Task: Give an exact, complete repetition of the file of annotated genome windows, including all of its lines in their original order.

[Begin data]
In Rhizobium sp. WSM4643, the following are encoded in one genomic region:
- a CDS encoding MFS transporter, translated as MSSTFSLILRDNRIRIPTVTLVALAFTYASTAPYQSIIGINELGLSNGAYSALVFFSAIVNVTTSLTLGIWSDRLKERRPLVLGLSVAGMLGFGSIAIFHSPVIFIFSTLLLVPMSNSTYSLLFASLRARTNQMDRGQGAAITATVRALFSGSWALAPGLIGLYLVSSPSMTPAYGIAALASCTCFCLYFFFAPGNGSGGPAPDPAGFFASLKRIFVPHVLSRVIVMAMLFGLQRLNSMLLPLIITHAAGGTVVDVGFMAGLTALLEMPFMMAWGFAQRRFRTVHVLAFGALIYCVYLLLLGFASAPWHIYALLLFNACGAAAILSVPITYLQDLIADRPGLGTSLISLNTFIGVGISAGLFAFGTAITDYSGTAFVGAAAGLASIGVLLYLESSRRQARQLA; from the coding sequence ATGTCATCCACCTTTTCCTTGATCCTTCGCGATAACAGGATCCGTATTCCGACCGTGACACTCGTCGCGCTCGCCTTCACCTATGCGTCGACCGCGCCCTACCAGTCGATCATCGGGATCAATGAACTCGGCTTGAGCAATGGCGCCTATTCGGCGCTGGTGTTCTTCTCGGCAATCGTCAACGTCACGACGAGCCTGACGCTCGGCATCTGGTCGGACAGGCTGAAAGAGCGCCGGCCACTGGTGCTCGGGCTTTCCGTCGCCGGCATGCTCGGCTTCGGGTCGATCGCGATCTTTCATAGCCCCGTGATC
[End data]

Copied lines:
In Rhizobium sp. WSM4643, the following are encoded in one genomic region:
- a CDS encoding MFS transporter, translated as MSSTFSLILRDNRIRIPTVTLVALAFTYASTAPYQSIIGINELGLSNGAYSALVFFSAIVNVTTSLTLGIWSDRLKERRPLVLGLSVAGMLGFGSIAIFHSPVIFIFSTLLLVPMSNSTYSLLFASLRARTNQMDRGQGAAITATVRALFSGSWALAPGLIGLYLVSSPSMTPAYGIAALASCTCFCLYFFFAPGNGSGGPAPDPAGFFASLKRIFVPHVLSRVIVMAMLFGLQRLNSMLLPLIITHAAGGTVVDVGFMAGLTALLEMPFMMAWGFAQRRFRTVHVLAFGALIYCVYLLLLGFASAPWHIYALLLFNACGAAAILSVPITYLQDLIADRPGLGTSLISLNTFIGVGISAGLFAFGTAITDYSGTAFVGAAAGLASIGVLLYLESSRRQARQLA; from the coding sequence ATGTCATCCACCTTTTCCTTGATCCTTCGCGATAACAGGATCCGTATTCCGACCGTGACACTCGTCGCGCTCGCCTTCACCTATGCGTCGACCGCGCCCTACCAGTCGATCATCGGGATCAATGAACTCGGCTTGAGCAATGGCGCCTATTCGGCGCTGGTGTTCTTCTCGGCAATCGTCAACGTCACGACGAGCCTGACGCTCGGCATCTGGTCGGACAGGCTGAAAGAGCGCCGGCCACTGGTGCTCGGGCTTTCCGTCGCCGGCATGCTCGGCTTCGGGTCGATCGCGATCTTTCATAGCCCCGTGATC